In Papua New Guinea, a New Zealand archaeologist and two other people have been freed after being held hostage for a week. Prime Minister James Marapp announced today that the three abductees had been “successfully returned”. A week ago, an armed group kidnapped them in an impassable mountainous area.
Police said they had previously negotiated with the kidnappers, who initially demanded a $1 million ransom within 24 hours but later relaxed their demands. According to Marabe, the original ransom demand was not met. He added that the hostages were released after “secret operations”, without elaborating.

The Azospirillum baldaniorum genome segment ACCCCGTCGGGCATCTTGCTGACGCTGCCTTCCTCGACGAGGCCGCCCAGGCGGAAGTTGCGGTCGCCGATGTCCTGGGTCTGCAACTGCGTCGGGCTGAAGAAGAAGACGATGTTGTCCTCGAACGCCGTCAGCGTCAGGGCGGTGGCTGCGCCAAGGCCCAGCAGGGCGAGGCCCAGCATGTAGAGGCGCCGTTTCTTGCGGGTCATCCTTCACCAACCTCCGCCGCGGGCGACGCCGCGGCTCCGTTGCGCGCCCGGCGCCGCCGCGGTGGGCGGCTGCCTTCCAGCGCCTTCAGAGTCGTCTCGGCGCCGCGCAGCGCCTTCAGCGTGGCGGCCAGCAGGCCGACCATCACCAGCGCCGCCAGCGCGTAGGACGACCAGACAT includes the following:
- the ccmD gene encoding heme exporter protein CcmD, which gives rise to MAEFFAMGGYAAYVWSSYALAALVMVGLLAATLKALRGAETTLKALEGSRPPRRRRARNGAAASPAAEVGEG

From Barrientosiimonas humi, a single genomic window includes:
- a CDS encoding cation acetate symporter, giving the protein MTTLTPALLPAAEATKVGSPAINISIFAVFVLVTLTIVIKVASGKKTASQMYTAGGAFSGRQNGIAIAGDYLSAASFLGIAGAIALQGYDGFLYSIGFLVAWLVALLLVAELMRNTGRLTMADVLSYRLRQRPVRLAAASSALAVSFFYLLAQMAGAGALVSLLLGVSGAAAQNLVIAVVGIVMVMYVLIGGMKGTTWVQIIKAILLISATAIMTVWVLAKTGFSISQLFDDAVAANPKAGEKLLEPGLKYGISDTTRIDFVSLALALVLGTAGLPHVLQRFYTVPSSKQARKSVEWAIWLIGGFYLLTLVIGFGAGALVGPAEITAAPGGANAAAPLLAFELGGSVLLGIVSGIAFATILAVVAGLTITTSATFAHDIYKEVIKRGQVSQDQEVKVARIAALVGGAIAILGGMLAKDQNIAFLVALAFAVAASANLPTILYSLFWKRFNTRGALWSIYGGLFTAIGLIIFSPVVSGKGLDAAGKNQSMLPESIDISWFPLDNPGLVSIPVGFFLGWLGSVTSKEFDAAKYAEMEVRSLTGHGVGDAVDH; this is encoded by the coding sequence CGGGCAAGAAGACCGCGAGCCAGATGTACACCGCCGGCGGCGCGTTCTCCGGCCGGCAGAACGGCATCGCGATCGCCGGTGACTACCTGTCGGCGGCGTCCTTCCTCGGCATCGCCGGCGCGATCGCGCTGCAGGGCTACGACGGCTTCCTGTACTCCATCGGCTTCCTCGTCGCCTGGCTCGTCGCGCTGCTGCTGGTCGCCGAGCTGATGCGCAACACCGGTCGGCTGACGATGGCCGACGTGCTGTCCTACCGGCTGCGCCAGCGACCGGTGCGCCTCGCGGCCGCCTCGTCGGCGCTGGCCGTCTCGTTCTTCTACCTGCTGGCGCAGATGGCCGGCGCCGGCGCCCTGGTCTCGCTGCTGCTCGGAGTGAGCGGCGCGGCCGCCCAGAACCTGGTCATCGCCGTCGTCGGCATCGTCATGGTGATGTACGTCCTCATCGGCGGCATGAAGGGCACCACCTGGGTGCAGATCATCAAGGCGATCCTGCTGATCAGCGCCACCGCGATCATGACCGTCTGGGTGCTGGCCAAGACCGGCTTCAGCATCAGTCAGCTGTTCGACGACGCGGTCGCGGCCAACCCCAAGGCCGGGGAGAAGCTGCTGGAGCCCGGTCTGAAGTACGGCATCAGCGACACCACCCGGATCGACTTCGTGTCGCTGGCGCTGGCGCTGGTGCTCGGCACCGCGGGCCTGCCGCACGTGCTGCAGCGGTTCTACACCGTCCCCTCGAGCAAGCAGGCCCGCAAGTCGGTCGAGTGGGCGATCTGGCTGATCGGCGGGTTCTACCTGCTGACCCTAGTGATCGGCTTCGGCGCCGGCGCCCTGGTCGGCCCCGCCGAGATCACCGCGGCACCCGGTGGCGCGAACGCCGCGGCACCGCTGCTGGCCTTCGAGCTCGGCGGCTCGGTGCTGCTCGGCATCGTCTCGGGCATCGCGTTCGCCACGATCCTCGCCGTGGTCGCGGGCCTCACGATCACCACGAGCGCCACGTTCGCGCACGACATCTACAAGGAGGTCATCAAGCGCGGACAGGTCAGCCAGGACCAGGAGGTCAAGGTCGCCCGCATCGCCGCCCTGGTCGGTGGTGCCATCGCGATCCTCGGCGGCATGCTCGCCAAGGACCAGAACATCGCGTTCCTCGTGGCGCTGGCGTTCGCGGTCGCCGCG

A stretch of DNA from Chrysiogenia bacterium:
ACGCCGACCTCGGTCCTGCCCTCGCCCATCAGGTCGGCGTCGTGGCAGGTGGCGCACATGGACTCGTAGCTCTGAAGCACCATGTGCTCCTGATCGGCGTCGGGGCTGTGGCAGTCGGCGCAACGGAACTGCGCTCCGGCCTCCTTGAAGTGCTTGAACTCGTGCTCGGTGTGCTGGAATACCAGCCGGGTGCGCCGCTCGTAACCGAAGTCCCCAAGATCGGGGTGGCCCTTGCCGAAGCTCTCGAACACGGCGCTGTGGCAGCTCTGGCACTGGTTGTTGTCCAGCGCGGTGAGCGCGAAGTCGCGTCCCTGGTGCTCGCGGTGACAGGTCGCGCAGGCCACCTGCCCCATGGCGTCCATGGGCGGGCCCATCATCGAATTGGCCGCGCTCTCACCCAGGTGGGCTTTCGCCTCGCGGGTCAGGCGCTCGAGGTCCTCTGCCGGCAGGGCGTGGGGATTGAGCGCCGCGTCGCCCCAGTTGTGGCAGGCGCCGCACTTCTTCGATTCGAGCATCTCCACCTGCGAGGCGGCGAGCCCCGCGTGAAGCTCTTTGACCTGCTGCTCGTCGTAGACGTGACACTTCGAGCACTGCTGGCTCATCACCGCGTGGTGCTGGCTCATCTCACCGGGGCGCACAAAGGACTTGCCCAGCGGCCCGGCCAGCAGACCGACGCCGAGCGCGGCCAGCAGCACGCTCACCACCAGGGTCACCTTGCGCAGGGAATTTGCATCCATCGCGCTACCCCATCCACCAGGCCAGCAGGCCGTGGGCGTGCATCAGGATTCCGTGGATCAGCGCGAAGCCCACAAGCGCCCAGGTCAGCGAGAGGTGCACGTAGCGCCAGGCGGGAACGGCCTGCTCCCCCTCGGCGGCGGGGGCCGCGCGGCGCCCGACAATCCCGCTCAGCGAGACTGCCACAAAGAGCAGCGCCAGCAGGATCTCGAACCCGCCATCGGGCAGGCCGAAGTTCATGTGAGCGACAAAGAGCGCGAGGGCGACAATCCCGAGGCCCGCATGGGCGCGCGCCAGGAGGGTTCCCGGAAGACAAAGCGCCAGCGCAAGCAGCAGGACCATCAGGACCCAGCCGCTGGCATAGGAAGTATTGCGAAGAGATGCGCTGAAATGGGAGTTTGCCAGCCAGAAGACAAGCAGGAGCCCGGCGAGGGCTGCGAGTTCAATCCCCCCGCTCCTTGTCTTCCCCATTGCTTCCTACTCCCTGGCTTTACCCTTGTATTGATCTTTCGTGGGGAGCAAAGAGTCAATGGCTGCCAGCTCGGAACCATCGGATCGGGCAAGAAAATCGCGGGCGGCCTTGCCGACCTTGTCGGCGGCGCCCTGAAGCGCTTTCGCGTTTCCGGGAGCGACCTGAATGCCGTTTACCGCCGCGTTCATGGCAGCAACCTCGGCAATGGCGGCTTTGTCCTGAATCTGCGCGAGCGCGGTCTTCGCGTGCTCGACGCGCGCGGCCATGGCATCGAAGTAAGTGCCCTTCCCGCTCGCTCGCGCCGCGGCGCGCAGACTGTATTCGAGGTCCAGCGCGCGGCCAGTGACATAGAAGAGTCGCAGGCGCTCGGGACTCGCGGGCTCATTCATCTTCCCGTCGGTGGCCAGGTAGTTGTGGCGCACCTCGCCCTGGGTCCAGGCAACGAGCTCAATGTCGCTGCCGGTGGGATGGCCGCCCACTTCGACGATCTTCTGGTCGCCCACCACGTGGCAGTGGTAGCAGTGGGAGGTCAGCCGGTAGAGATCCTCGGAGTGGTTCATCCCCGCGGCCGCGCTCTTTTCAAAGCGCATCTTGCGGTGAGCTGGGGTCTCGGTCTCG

The released New Zealand national working as a professor at an Australian university and his two local companions are from Papua New Guinea.
According to Prime Minister Marab, this was the first time in his country that such a ransom had been extorted. Marab had said earlier that his government was taking the issue “very seriously”.
In Papua New Guinea, many mountainous regions encircle vast areas of jungle that the central government and military have no control over. In recent years, tribal conflicts and arms trade have increased in the country.
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